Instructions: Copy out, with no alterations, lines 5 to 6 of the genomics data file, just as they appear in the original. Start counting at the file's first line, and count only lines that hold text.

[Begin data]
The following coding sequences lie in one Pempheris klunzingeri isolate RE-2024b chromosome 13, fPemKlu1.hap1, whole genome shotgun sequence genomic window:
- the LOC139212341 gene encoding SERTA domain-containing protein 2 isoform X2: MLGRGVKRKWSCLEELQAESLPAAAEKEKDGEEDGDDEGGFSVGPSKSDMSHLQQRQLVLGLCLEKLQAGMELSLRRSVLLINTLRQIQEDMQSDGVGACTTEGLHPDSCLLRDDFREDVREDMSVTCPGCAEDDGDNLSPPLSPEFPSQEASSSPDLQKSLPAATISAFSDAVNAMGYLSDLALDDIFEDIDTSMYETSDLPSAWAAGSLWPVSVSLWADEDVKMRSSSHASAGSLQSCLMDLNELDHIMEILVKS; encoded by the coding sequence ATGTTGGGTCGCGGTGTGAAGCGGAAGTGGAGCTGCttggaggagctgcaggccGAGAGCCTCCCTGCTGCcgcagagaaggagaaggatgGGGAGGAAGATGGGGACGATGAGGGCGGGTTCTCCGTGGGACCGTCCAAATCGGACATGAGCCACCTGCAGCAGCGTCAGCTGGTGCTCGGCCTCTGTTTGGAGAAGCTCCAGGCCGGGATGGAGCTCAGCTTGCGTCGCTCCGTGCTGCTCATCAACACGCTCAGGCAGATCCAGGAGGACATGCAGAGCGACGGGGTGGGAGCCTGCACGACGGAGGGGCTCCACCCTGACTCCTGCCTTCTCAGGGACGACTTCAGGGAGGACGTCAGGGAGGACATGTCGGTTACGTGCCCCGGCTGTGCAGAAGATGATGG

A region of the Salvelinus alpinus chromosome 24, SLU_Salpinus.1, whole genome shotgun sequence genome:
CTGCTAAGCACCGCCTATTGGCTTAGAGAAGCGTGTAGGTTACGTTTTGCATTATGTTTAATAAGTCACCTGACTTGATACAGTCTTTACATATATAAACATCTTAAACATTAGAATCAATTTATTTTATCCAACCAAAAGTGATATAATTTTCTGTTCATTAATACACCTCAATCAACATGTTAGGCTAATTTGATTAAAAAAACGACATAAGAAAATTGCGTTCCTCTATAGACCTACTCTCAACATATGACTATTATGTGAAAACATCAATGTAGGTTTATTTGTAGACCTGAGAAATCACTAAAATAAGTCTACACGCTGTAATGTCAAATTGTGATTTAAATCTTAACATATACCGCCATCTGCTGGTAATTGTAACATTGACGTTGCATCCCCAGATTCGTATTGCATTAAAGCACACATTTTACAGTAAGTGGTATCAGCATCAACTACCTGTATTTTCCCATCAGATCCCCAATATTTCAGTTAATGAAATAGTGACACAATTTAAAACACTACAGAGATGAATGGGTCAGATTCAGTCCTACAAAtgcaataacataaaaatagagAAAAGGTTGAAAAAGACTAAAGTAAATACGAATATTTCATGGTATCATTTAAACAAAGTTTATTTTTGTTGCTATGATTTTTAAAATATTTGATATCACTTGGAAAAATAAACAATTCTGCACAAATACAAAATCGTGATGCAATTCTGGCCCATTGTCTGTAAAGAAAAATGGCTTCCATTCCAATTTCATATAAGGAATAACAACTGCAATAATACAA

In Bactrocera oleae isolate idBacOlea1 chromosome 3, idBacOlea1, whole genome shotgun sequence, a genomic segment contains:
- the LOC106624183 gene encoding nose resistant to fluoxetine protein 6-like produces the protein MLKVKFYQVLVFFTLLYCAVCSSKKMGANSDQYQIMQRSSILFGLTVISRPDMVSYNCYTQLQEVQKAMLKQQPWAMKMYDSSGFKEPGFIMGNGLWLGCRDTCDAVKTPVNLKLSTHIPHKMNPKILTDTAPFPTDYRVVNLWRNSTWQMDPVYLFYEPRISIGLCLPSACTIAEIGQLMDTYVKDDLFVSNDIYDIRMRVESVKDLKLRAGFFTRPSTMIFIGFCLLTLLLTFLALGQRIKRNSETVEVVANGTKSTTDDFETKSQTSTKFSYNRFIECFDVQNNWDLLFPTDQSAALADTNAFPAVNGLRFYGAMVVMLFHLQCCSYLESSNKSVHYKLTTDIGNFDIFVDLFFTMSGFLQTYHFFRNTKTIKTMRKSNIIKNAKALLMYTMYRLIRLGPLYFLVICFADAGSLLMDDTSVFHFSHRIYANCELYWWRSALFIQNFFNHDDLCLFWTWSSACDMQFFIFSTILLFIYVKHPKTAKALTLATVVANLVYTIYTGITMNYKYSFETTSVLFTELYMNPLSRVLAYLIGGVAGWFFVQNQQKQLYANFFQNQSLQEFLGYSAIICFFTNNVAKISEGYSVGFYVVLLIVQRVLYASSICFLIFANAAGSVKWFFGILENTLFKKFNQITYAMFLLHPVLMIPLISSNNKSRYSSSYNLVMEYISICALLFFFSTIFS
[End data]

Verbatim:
In Bactrocera oleae isolate idBacOlea1 chromosome 3, idBacOlea1, whole genome shotgun sequence, a genomic segment contains:
- the LOC106624183 gene encoding nose resistant to fluoxetine protein 6-like produces the protein MLKVKFYQVLVFFTLLYCAVCSSKKMGANSDQYQIMQRSSILFGLTVISRPDMVSYNCYTQLQEVQKAMLKQQPWAMKMYDSSGFKEPGFIMGNGLWLGCRDTCDAVKTPVNLKLSTHIPHKMNPKILTDTAPFPTDYRVVNLWRNSTWQMDPVYLFYEPRISIGLCLPSACTIAEIGQLMDTYVKDDLFVSNDIYDIRMRVESVKDLKLRAGFFTRPSTMIFIGFCLLTLLLTFLALGQRIKRNSETVEVVANGTKSTTDDFETKSQTSTKFSYNRFIECFDVQNNWDLLFPTDQSAALADTNAFPAVNGLRFYGAMVVMLFHLQCCSYLESSNKSVHYKLTTDIGNFDIFVDLFFTMSGFLQTYHFFRNTKTIKTMRKSNIIKNAKALLMYTMYRLIRLGPLYFLVICFADAGSLLMDDTSVFHFSHRIYANCELYWWRSALFIQNFFNHDDLCLFWTWSSACDMQFFIFSTILLFIYVKHPKTAKALTLATVVANLVYTIYTGITMNYKYSFETTSVLFTELYMNPLSRVLAYLIGGVAGWFFVQNQQKQLYANFFQNQSLQEFLGYSAIICFFTNNVAKISEGYSVGFYVVLLIVQRVLYASSICFLIFANAAGSVKWFFGILENTLFKKFNQITYAMFLLHPVLMIPLISSNNKSRYSSSYNLVMEYISICALLFFFSTIFS